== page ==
Decoding the Secrets of Egyptian Hieroglyphs
Dr. Bob Brier is an Egyptologist and Senior Research Fellow at the C.W. Post Campus of Long Island University. He earned his bachelor's degree from Hunter College and Ph.D. in Philosophy from The University of North Carolina at Chapel Hill. Professor Brier has twice been selected as a Fulbright Scholar and has received Long Island University's David Newton Award for Teaching Excellence in recognition of his achievements as a lecturer. He has served as Director of the National Endowment for the Humanities' Egyptology Today program. In 1994, Dr. Brier became the first person in 2,000 years to mummify a human cadaver in the ancient Egyptian style. This research was the subject of a National Geographic television special, Mr. Mummy. Dr. Brier is also the host of The Learning Channel's series The Great Egyptians. Professor Brier is the author of Ancient Egyptian Magic (1980), Egyptian Mummies (1994), Encyclopedia of Mummies (1998), The Murder of Tutankhamen: A True Story (1998), Daily Life in Ancient Egypt (1999), and numerous scholarly articles.
01: Why Egypt Needed Hieroglyphs
Before learning how to read and write hieroglyphs, you have to understand why ancient Egypt had to invent some form of writing. Central to this introductory lecture is a study of the Narmer Palette, whose writing would set standards and conventions that would be followed for 3,000 years.
02: The Ancient Egyptian Alphabet
It's time to learn the hieroglyphic alphabet. Professor Brier shows you how to write each hieroglyph and how to position them, including a stylized hand ("D"), a horned viper ("F"), and two hieroglyphs for which English doesn't have a letter. Then, transcribe your name from English to ancient Egyptian.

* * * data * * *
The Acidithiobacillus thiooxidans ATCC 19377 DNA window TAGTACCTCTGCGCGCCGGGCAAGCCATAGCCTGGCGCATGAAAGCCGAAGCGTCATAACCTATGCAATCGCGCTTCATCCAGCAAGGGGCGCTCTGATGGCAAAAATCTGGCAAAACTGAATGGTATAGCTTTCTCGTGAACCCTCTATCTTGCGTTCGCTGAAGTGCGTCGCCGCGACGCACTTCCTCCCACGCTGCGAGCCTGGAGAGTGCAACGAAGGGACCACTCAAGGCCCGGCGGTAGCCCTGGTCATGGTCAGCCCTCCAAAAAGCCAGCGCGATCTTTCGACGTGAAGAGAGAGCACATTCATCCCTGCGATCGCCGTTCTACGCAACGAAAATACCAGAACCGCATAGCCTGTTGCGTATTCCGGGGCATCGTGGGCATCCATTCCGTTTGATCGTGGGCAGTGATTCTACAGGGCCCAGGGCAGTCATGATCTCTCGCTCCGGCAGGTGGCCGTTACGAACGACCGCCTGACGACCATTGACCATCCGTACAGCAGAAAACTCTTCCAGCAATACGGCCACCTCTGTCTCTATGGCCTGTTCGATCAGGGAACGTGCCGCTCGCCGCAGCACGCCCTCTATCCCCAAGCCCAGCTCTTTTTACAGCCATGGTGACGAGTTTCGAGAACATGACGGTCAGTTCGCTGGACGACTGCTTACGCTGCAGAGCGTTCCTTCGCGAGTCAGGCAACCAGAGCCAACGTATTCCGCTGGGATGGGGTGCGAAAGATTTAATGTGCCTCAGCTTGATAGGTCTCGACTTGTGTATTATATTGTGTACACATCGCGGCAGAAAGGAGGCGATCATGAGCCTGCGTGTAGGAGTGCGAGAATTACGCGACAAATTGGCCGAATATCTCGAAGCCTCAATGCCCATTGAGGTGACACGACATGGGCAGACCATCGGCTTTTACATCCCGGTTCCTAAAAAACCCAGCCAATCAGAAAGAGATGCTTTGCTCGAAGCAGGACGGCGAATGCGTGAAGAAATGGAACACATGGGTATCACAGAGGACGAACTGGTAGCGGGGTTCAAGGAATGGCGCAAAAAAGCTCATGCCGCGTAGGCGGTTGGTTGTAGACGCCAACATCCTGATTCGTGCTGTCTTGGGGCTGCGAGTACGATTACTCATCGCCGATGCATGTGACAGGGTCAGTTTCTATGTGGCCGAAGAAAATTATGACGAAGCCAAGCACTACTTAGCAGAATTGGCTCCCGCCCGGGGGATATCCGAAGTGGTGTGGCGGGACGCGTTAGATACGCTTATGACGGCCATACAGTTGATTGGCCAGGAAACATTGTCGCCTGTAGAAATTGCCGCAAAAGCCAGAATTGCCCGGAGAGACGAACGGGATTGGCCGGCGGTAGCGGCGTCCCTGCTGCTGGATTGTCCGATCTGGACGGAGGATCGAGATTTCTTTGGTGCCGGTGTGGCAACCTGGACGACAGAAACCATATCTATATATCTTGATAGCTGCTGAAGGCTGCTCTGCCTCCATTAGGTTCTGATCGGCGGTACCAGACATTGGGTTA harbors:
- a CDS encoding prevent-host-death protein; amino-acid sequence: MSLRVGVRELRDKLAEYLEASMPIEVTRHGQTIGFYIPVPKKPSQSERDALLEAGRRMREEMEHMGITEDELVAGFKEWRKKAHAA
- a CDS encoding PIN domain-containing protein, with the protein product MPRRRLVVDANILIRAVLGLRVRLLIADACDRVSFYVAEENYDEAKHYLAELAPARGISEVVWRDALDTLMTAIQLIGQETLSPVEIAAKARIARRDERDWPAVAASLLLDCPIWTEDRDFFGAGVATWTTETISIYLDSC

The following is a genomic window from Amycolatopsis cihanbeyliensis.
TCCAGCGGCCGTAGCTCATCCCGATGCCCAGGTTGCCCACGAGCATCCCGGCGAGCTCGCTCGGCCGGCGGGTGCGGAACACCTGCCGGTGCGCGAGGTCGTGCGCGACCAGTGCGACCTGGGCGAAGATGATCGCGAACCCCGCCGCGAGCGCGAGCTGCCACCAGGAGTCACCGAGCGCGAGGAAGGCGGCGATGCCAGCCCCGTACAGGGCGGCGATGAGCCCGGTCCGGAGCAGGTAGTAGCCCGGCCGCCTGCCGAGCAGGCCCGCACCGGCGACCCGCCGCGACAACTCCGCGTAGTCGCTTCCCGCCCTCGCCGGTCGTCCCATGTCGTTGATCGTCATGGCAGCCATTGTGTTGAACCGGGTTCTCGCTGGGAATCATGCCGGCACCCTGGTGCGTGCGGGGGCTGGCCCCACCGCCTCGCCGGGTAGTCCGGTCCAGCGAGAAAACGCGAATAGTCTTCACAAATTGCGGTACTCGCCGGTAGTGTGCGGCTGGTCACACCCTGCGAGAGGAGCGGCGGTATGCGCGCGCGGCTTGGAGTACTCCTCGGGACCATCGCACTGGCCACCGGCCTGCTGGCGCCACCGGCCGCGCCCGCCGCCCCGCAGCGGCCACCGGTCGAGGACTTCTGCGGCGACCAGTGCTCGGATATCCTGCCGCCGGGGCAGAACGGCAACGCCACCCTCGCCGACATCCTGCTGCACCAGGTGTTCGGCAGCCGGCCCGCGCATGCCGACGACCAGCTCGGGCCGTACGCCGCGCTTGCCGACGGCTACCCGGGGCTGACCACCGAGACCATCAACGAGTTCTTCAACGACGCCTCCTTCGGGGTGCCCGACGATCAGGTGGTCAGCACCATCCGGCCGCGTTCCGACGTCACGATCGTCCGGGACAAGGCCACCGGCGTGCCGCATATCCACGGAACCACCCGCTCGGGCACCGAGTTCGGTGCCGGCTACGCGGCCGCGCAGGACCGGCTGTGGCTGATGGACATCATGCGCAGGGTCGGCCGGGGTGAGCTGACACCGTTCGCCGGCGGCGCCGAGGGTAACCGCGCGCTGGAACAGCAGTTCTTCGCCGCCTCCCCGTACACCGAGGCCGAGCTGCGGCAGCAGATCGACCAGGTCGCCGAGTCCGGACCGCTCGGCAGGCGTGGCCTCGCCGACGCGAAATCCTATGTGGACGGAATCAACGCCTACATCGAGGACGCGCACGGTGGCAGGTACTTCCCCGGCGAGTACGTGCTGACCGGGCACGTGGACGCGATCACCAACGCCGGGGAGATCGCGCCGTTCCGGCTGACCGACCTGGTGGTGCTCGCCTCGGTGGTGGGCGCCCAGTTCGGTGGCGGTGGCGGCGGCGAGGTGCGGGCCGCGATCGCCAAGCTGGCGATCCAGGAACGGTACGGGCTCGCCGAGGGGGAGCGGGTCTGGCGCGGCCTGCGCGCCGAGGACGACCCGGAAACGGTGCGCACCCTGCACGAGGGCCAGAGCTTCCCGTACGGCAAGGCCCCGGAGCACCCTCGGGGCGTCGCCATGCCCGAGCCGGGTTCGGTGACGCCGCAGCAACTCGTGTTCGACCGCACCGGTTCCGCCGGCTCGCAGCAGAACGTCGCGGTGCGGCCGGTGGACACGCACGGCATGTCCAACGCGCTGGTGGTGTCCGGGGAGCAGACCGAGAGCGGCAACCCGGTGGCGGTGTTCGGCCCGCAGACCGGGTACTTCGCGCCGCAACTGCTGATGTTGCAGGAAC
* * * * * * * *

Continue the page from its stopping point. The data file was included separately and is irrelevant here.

03: How a Language Becomes Lost
How is it possible for a language used by the world's greatest civilization to become lost? The answer, you'll learn, involves charting the rise and fall of ancient Egypt's spectacular kingdoms, as well as investigating the ways Christianity replaced hieroglyphs with Greek letters.
04: Napoleon in Egypt
Explore how hieroglyphs, and the ability to read them, was rediscovered during Napoleon's invasion of Egypt. Along the way, you'll consider the birth of Egyptology and the role of ushabtis, statues of servants buried with prominent Egyptians so they could avoid having to work in the next world.
05: Early Attempts to Decipher the Rosetta Stone
With the discovery of the Rosetta Stone by the French, the process of deciphering hieroglyphs could begin. But early attempts were thrown off by what Professor Brier calls the "Big Mistake". Here, examine the reasons why so many scholars made the error of treating hieroglyphs like picture writing.
06: William Bankes and the Keys to Decipherment
Learn how several key discoveries showed how to decipher hieroglyphs the right way, and also shaped our understanding of ancient Egypt. First: a bilingual obelisk that extended the Egyptian alphabet. Second: the "Hall of Ancients", which contained the longest list of pharaohs ever discovered.